Interview: Jambinai

Photo by Chester Photography

Hailing from Seoul, South Korea, Jambinai have managed to revive the experimental music scene and grab attention to another side of their country by fusing traditional with modern instruments to come up with a unique and captivating sound.

Having released their sophomore album, A Hermitage, last year, – which was one of the favorite albums of the year of many in the AD crew – the band is currently on the road and touring Europe. We talked to Ilwoo Lee, Jambinai’s Guitarist/Piri to get to know more about A Hermitage, touring, the Korean music scene, and what lies next for the band.

You have been on the road for the last two months, playing throughout Europe and the United States. You have already toured the States and Europe many times before, what was different about this last one and any unique situations that you encountered this time?

More people came to our shows than before even when it was our own show and not a huge festival. I really appreciated it. And we had a short tour in U.S., last May. I thought really few people were going to come to our shows because it’s our first time in the U.S. except SXSW Festival. But more people came to our shows than I thought. It was really nice and I was happy because we are an obscure band from a strange country. Maybe North Korea is more famous than South Korea because of Kim Jong-un 🙂 

Besides playing the shows on the tour, how do you spend your time while on the road? Any specific places you like to visit or activities you like to do?

Take a nap or think about nothing 🙂 We need to recharge the energy for the show almost every day during the tour. As you know, sometimes, it takes a lot of energy on touring. So we just take a break while on the road to try to focus on the show.

Otherwise, I would like to go to some places which have a really nice view or the beach to take some time to recharge.

I was always a bit curious about how Koreans react to your music in live shows in comparison to international audience especially when they can understand the lyrics and connect to some of the events you talk about as the ferry incident.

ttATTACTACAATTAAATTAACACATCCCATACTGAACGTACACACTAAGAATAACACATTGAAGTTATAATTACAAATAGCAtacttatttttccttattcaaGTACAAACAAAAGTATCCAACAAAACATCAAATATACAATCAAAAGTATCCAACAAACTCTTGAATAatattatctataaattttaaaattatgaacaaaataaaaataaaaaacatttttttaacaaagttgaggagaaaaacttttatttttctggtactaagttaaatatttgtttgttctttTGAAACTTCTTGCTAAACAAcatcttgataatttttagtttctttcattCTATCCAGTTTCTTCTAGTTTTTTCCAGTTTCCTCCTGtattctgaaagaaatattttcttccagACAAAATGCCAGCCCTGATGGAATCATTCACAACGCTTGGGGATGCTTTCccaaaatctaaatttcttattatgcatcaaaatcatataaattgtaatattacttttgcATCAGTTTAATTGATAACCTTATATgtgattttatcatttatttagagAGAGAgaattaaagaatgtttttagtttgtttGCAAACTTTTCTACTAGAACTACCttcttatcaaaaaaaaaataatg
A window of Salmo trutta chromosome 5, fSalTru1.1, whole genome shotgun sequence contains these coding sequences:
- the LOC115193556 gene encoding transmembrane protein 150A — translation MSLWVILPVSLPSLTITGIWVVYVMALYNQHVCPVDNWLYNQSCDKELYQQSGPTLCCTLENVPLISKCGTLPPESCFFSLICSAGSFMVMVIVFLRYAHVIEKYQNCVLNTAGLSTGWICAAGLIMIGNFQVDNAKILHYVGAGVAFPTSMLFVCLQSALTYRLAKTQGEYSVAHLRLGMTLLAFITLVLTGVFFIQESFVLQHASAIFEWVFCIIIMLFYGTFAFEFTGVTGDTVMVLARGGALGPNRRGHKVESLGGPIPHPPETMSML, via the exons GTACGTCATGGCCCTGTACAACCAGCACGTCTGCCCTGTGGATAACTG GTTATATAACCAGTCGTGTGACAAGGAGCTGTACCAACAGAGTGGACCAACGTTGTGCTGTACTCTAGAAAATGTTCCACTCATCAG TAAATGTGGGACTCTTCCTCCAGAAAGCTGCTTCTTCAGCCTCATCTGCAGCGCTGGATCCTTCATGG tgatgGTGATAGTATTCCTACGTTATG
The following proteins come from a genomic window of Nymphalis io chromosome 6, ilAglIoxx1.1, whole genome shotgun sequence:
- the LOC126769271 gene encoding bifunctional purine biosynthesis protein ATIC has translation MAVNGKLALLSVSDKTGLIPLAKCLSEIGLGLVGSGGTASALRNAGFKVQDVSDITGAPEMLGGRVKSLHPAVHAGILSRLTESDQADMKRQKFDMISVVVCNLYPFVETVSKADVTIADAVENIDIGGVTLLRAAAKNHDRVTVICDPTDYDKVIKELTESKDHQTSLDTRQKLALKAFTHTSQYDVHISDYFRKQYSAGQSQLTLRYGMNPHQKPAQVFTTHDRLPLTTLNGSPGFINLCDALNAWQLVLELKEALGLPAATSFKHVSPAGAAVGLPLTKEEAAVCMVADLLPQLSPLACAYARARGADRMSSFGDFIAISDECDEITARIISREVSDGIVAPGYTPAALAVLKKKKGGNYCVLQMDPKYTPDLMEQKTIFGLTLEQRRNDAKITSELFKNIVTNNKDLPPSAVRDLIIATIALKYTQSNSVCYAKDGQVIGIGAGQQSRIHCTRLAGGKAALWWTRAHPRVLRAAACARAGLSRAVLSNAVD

Of course, they sympathize pain, sadness and anger with us. Mostly Korean people are the ones who have watched in real time that the people were dying and the government did nothing during these days in that tragedy. That tragedy is a big trauma to most people who live in South Korea.

So let’s get back to your last album, A Hermitage. In comparison to the first album, I feel the sounds have gotten more mature and decisive and the harmony between the instruments seems more mastered here…

Well, I think the experience of writing with Korean instruments blending with other instruments makes the sound of A Hermitage. And all the situations that surround me inspired me as well. When I wrote the songs in A Hermitage I think I was full of anger.

In A Hermitage, not only does the overall concept seem darker but the vocal style changed a lot too. Is that because of the politically-inspired themes in A Hermitage? Can you tell us more about the other lyrical themes in it?

I wrote most of the songs, and when I made the songs for A Hermitage I was a company worker but the company really sucked. So I was stressed all day, and that’s why A Hermitage has sounds and lyrics like that. Also, the political issues in South Korea gave me some lyrical inspiration. The accident of Sewol ferry was a tragedy and it is still going on.

Can you share with us the idea behind A Hermitage‘s artwork?